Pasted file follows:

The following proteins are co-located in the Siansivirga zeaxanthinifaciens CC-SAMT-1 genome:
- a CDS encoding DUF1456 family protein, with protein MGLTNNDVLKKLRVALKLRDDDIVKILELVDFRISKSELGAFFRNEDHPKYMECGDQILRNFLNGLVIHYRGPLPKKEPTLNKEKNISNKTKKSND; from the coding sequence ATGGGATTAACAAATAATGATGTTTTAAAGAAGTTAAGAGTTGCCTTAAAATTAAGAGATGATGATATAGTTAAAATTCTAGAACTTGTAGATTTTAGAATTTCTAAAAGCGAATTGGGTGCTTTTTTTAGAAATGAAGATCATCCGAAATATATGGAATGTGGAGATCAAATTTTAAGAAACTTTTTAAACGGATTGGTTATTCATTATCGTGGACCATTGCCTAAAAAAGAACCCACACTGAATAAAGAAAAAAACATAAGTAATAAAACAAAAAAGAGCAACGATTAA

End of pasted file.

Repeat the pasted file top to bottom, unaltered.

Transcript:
The following proteins are co-located in the Siansivirga zeaxanthinifaciens CC-SAMT-1 genome:
- a CDS encoding DUF1456 family protein, with protein MGLTNNDVLKKLRVALKLRDDDIVKILELVDFRISKSELGAFFRNEDHPKYMECGDQILRNFLNGLVIHYRGPLPKKEPTLNKEKNISNKTKKSND; from the coding sequence ATGGGATTAACAAATAATGATGTTTTAAAGAAGTTAAGAGTTGCCTTAAAATTAAGAGATGATGATATAGTTAAAATTCTAGAACTTGTAGATTTTAGAATTTCTAAAAGCGAATTGGGTGCTTTTTTTAGAAATGAAGATCATCCGAAATATATGGAATGTGGAGATCAAATTTTAAGAAACTTTTTAAACGGATTGGTTATTCATTATCGTGGACCATTGCCTAAAAAAGAACCCACACTGAATAAAGAAAAAAACATAAGTAATAAAACAAAAAAGAGCAACGATTAA